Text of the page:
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Death rates among homeless six times higher than national average

Young rough sleepers die up to 22 years earlier than general population

Caroline White

Tuesday, 14 June 2011

Death rates among homeless men and women are six times higher than those of the general population, shows research published online first inThe Lancet.

Furthermore, the life expectancy of those in the 15-24 year age bracket is between 17 (women) and 22 years (men) shorter than that of the general population.

The findings are based on an analysis of 32 711 homeless people aged 16 years and over (23 040 men and 9671 women) who were registered in the Danish Homeless Register.

This showed that 62% of men and 58% had registered psychiatric disorders, while 49% of men and 37% of women were drug and/or alcohol misusers.

During the study period, 3839 men (17%) and 951 women (10%) died. Risk of death was slightly higher in women (6.7 times) than in men (5.6 times) and external causes, including suicide and violence, accounted for 28% of 4161 deaths for which information on the cause was available.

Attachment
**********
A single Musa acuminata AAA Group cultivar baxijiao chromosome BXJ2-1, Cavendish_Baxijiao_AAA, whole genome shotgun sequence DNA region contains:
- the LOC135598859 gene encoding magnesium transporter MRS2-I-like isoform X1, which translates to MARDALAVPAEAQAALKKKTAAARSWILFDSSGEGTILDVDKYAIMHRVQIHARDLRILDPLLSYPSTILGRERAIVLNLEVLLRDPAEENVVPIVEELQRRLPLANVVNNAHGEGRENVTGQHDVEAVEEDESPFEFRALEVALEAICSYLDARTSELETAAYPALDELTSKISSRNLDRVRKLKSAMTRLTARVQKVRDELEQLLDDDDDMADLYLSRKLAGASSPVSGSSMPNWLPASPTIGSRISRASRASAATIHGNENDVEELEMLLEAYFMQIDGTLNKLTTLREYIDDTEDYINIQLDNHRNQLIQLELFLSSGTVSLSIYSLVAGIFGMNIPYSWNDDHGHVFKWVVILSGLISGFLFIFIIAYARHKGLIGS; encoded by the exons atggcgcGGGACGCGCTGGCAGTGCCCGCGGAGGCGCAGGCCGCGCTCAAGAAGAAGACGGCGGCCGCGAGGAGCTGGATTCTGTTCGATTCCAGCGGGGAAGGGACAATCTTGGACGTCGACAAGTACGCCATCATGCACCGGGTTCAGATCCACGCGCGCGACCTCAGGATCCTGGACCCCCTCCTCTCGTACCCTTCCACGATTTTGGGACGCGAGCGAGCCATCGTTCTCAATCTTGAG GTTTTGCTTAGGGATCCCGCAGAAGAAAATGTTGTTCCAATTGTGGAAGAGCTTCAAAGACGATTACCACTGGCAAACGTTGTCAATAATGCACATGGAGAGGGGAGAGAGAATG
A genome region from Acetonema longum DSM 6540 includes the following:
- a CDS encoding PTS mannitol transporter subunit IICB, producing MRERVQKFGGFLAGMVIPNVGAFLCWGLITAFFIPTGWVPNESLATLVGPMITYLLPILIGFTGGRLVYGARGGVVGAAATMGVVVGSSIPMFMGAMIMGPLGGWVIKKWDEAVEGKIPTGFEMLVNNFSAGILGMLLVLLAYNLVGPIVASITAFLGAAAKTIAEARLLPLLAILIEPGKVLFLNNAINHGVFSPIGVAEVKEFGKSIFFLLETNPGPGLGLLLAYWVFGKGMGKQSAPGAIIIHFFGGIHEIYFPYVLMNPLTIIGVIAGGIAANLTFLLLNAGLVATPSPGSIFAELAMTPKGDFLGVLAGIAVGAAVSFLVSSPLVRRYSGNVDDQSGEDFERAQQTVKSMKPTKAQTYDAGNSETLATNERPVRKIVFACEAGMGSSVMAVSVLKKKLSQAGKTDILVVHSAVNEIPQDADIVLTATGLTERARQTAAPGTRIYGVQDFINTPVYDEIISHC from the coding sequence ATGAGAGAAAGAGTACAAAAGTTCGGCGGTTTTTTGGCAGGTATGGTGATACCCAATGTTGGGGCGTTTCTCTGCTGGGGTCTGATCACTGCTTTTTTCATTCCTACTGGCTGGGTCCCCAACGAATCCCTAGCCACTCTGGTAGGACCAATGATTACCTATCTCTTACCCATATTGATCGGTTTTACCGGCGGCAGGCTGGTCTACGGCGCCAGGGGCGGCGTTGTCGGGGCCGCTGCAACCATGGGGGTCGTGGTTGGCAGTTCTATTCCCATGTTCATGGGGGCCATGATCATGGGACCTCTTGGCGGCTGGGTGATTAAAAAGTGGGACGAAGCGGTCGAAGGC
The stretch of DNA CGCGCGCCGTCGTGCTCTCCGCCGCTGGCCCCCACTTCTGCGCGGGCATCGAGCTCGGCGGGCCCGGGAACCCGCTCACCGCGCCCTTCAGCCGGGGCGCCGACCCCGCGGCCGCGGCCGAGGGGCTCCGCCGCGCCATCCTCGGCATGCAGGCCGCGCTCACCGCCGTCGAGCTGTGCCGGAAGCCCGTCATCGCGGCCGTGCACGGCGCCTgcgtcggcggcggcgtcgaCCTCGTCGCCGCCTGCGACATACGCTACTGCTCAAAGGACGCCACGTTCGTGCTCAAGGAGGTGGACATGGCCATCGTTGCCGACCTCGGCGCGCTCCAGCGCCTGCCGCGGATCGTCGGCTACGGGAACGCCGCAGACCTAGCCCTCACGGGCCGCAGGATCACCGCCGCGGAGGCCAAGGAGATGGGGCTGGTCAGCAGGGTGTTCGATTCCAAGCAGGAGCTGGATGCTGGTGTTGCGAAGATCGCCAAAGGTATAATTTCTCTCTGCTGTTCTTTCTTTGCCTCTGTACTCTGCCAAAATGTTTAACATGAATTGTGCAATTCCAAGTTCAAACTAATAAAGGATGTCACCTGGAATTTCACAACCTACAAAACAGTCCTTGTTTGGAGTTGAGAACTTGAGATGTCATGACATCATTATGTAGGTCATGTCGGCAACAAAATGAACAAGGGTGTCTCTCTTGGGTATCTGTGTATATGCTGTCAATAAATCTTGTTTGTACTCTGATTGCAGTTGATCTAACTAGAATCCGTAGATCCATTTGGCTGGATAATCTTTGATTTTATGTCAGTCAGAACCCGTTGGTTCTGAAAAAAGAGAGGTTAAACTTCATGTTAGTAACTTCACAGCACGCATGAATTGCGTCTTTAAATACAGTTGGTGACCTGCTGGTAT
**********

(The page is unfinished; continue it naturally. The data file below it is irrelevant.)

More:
Substance misusers had the highest risk of death. Among men the increased risk was 40%, and among women it was 70%.

“There was a larger disparity in life expectancy between the homeless shelter population and the general population than previous studies have found. Cause-specific standardised mortality ratios for both sexes showed high excess mortality by suicide and unintentional injuries,” say the authors from the Mental Health Centre Copenhagen, Denmark.

“This study underlines that this marginalised population needs more attention on the health agenda,” they conclude.

In a linked Comment, Professor John Geddes and Dr Seena Fazel, from the Department of Psychiatry, University of Oxford, write: “[This study] suggests that integrated psychiatric and substance abuse treatment is necessary to address these inequalities, and further treatment trials on the best strategies to treat dual-diagnosis homeless patients and homeless youth need to be conducted.

Such enhanced treatment is likely to confer additional benefits, including reduction in violent crime, specific causes of mortality including suicide, and victimisation.”

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